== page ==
Bookmark   March 26, 2011 at 10:31PM
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I didn't cover the onions either, Carol. They're in the OG (original garden) this year on the east side. The wild plum thicket is to the west and swings around the north side so I'm hoping they're well protected. They haven't been bit by the two frost we've had since they went in the ground. Now, my got covered with plastic drop cloths. We took apart some 4' high, round wire cages that I foolishly used for tomatoes a few years back. They worked perfect, stretched out in length then re-curved to go over the row of 23. (there were 24, but one was over a gopher run that WAS still active...grrrr) A few yard staples and they're all tucked in nice and cozy! My broccoli is in pots on the back deck and they got a milk-jug tent. I didn't cover the lettuce or radishes in the whiskey barrels. Should I?

OH!!! And GD's prized mega-cabbage got a black plastic trash bag coat. We have too many wild plums to worry about so I'm leaving that to Mother Nature. The blueberries....I'm just keeping my fingers crossed. They got a good drink yesterday and they're almost ready to pop their leaves, so maybe I'll get lucky? This is their 3rd year. I'm so hoping to get to taste one this year!


    Bookmark   March 26, 2011 at 10:35PM
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I didn't cover any of my berry plants either and I'm not worried about them. Everything is watered at my house since we have had rain the last two nights, and last night it was just under an inch. I considered putting the berry vines under cover but decided not to. My two blueberries are in the ground but the others are in containers so I could have moved them. I have 3 new rhubarb plants that just have a couple of leaves but even if they get nipped, I think they will be OK. It is 37 with pathy drizzle right now. Yuck!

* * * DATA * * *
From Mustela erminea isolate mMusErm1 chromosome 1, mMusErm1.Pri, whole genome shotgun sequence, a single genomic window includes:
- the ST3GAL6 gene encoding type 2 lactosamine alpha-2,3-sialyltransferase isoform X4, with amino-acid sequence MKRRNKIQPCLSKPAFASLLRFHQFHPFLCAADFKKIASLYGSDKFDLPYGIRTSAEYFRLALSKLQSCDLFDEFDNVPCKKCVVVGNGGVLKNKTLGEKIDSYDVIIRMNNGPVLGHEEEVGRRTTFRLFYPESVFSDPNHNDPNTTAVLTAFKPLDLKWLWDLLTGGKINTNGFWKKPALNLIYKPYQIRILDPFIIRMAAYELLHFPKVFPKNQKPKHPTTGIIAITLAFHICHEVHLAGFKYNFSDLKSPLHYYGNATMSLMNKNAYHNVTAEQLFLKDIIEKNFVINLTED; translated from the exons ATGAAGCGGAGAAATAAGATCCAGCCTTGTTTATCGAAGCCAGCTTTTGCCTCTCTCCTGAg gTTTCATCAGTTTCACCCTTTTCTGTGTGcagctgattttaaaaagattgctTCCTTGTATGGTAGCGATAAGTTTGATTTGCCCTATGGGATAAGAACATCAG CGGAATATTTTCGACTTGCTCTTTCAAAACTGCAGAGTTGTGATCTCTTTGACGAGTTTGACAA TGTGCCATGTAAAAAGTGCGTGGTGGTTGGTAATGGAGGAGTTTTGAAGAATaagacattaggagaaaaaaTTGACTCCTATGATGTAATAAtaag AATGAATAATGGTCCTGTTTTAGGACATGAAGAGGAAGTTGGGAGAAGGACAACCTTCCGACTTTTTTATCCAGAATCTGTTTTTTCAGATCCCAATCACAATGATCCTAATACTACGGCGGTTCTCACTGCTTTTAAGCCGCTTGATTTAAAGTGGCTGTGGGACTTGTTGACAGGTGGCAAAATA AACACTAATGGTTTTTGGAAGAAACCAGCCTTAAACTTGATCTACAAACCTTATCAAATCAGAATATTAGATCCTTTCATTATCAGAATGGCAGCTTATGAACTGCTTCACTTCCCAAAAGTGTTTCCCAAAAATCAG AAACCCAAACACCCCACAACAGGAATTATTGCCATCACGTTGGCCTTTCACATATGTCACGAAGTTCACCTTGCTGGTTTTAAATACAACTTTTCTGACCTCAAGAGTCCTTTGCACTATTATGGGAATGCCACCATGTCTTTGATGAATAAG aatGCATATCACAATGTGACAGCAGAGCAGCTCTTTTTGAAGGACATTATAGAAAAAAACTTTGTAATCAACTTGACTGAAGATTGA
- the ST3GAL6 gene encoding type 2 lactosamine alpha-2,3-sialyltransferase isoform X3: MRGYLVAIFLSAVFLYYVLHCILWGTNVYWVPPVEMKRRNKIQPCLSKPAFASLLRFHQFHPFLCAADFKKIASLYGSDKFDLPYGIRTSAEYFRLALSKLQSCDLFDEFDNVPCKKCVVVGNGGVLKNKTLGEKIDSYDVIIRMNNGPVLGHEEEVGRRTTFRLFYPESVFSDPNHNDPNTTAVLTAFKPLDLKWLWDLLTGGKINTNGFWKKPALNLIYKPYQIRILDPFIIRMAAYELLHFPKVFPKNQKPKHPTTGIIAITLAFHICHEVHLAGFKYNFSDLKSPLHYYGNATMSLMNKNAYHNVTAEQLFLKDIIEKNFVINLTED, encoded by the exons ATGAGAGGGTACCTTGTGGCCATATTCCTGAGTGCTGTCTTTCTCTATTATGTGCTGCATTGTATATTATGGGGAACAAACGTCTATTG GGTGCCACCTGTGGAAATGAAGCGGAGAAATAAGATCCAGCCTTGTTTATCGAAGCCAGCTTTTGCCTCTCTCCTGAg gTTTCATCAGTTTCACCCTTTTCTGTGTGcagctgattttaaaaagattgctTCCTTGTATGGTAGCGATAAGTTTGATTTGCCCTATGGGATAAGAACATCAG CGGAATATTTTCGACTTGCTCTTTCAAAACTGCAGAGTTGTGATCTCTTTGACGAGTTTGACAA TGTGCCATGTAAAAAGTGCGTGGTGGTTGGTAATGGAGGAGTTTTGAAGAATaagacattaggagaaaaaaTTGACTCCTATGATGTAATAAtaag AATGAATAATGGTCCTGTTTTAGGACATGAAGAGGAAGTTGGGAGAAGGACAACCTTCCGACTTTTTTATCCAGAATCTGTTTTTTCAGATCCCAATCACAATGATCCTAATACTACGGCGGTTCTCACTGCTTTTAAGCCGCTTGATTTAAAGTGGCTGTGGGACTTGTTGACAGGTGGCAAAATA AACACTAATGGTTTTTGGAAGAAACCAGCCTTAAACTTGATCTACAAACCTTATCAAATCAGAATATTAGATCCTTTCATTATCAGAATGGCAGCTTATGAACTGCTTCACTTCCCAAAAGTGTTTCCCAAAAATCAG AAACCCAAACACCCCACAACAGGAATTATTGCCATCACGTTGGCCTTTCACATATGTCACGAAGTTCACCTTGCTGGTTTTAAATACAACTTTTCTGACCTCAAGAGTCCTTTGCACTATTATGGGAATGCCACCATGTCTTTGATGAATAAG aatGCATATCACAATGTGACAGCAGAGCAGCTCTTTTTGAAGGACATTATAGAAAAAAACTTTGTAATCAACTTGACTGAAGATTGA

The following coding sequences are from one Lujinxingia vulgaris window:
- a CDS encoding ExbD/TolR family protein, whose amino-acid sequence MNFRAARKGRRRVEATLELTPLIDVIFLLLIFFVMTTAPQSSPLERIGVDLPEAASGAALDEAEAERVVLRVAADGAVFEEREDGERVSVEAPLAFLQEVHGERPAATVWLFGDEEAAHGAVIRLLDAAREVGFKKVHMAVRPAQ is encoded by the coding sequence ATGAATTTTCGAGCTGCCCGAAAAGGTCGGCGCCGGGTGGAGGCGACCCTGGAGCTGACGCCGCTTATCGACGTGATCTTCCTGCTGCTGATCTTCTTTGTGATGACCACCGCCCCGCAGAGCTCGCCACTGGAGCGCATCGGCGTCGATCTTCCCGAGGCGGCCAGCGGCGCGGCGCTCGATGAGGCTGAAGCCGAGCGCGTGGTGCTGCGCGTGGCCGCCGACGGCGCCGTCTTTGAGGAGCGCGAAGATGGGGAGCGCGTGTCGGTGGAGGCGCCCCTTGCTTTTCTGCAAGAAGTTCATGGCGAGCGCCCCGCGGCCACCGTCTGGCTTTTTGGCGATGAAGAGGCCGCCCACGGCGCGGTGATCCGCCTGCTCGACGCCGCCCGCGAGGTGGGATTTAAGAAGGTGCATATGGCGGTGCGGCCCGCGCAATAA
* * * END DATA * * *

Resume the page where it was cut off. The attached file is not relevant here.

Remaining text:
Bookmark   March 26, 2011 at 11:00PM
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joellenh(6b Jenks)

I don't think you need to cover your strawberries. I NEVER cover mine all winter and they are gorgeous and green every spring.


    Bookmark   March 27, 2011 at 12:43AM
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Jo, Mine have just been in the ground a couple of weeks or I wouldn't have bothered. Thanks tho. Carol

    Bookmark   March 27, 2011 at 12:49AM
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joellenh(6b Jenks)

Strawberry beds (3 of them) in early march.

    Bookmark   March 27, 2011 at 12:54AM
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Here we are around 34 this morning. The NWS said 28. But they predict for Dodge City, KS and not us. Recently I kept watching their soil temp maps and thinking it was too cold to plant potatoes. I kept seeing weeds and flowers coming up. I finally checked myself and we were almost ten degrees higher. Guess they longer have the site here in our county and just use the temp from the Dodge site which is further north. Farmers will plant corn here 10-14 days before they do there. Guess the elimination of sites is a cost cutting measure. So with the other 2 sites I watch both saying we would be around or above freezing I'm not surprised. Hope everyone else survived ok. Jay

    Bookmark   March 27, 2011 at 7:54AM
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Okiedawn OK Zone 7

Our forecast is wrong so often I don't even know why I look at it, and I am looking at the NWS forecast point closest to us (very close to us) which is for Bomar, OK. It gave us a forecast low of 37 and by 7 a.m. we had gone done to only 42 at Burneyville (they forecast for Bomar but don't show recorded temperatures from there) and 46 degrees at our house. So, we stayed surprisingly warmer than usual.

Carol, I've only had onions suffer freeze damage if the ground was pretty cold and wet and the temps went down into the 20s. In warmer ground, they tolerate a pretty low overnight temp pretty well.

Jay, I'm getting ready to plant a regular OP corn and a regular hybrid corn here this week unless some sort of unforecasted bitter cold spell pops up out of nowhere. My ground was warm enough last week even for supersweet and synergystic corns, but has dropped some over the weekend, which really isn't relevant since I'm not planting those types. It's just nice to know I probably could plant them this early if I wanted to.